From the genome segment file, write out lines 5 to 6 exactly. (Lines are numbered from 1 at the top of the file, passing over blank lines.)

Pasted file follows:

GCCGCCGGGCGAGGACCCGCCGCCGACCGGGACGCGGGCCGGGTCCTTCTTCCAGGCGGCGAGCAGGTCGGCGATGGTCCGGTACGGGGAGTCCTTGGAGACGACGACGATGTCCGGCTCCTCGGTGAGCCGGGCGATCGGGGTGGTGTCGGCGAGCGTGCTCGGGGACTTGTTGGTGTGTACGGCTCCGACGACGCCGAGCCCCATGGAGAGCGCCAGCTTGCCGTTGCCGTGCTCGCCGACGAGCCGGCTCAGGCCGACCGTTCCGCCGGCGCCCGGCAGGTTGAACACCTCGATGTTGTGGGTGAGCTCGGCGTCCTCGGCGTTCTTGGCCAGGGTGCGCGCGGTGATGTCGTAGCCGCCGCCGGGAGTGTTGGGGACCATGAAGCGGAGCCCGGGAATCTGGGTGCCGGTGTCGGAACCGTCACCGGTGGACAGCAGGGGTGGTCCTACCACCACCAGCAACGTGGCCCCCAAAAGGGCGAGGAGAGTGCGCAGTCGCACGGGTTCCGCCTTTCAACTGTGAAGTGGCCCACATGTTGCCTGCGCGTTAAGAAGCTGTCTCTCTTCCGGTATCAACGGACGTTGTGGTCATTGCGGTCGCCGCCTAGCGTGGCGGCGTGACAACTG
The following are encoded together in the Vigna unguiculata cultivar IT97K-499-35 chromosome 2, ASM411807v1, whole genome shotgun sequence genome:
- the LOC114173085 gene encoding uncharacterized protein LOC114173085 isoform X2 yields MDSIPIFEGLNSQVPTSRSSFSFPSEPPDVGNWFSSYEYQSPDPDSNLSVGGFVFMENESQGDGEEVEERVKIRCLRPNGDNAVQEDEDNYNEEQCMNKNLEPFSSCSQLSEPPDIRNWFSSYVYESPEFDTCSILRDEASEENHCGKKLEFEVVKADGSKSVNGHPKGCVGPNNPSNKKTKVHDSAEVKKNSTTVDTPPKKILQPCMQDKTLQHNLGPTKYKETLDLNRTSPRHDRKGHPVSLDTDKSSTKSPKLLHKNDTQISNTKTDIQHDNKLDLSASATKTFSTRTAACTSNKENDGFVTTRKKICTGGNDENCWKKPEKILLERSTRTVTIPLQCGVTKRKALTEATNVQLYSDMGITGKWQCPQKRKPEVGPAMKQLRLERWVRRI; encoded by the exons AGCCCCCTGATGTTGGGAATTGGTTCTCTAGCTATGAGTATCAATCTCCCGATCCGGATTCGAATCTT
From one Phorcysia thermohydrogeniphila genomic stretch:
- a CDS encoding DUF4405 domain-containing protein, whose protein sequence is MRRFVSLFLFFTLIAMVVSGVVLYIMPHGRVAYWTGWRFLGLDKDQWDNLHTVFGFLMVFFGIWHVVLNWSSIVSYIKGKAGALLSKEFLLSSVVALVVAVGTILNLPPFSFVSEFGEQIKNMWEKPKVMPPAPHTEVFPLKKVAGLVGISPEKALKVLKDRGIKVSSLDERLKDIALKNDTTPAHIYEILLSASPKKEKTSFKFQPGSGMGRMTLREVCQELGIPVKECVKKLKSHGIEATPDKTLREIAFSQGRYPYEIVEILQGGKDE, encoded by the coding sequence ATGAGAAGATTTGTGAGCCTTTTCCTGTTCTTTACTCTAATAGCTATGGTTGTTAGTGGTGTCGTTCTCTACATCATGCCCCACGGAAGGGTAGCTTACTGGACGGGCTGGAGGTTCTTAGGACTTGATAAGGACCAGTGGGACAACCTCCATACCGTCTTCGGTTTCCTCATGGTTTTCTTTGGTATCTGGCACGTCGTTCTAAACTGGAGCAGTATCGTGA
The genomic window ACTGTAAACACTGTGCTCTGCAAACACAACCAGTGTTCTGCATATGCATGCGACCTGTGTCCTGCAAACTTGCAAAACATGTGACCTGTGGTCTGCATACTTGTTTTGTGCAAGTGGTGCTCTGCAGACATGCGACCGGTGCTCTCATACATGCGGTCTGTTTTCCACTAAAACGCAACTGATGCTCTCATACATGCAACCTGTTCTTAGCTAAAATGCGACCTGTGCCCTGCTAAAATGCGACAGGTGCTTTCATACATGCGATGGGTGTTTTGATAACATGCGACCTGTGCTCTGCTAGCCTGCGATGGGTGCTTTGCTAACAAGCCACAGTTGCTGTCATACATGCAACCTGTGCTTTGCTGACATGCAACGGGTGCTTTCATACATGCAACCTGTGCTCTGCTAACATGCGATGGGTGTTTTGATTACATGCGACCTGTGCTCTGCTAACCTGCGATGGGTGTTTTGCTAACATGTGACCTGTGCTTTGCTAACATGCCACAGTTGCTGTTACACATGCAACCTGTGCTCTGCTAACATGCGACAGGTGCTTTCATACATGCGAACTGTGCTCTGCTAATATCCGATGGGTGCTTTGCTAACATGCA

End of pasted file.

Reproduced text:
- a CDS encoding DUF4405 domain-containing protein, whose protein sequence is MRRFVSLFLFFTLIAMVVSGVVLYIMPHGRVAYWTGWRFLGLDKDQWDNLHTVFGFLMVFFGIWHVVLNWSSIVSYIKGKAGALLSKEFLLSSVVALVVAVGTILNLPPFSFVSEFGEQIKNMWEKPKVMPPAPHTEVFPLKKVAGLVGISPEKALKVLKDRGIKVSSLDERLKDIALKNDTTPAHIYEILLSASPKKEKTSFKFQPGSGMGRMTLREVCQELGIPVKECVKKLKSHGIEATPDKTLREIAFSQGRYPYEIVEILQGGKDE, encoded by the coding sequence ATGAGAAGATTTGTGAGCCTTTTCCTGTTCTTTACTCTAATAGCTATGGTTGTTAGTGGTGTCGTTCTCTACATCATGCCCCACGGAAGGGTAGCTTACTGGACGGGCTGGAGGTTCTTAGGACTTGATAAGGACCAGTGGGACAACCTCCATACCGTCTTCGGTTTCCTCATGGTTTTCTTTGGTATCTGGCACGTCGTTCTAAACTGGAGCAGTATCGTGA
The genomic window ACTGTAAACACTGTGCTCTGCAAACACAACCAGTGTTCTGCATATGCATGCGACCTGTGTCCTGCAAACTTGCAAAACATGTGACCTGTGGTCTGCATACTTGTTTTGTGCAAGTGGTGCTCTGCAGACATGCGACCGGTGCTCTCATACATGCGGTCTGTTTTCCACTAAAACGCAACTGATGCTCTCATACATGCAACCTGTTCTTAGCTAAAATGCGACCTGTGCCCTGCTAAAATGCGACAGGTGCTTTCATACATGCGATGGGTGTTTTGATAACATGCGACCTGTGCTCTGCTAGCCTGCGATGGGTGCTTTGCTAACAAGCCACAGTTGCTGTCATACATGCAACCTGTGCTTTGCTGACATGCAACGGGTGCTTTCATACATGCAACCTGTGCTCTGCTAACATGCGATGGGTGTTTTGATTACATGCGACCTGTGCTCTGCTAACCTGCGATGGGTGTTTTGCTAACATGTGACCTGTGCTTTGCTAACATGCCACAGTTGCTGTTACACATGCAACCTGTGCTCTGCTAACATGCGACAGGTGCTTTCATACATGCGAACTGTGCTCTGCTAATATCCGATGGGTGCTTTGCTAACATGCA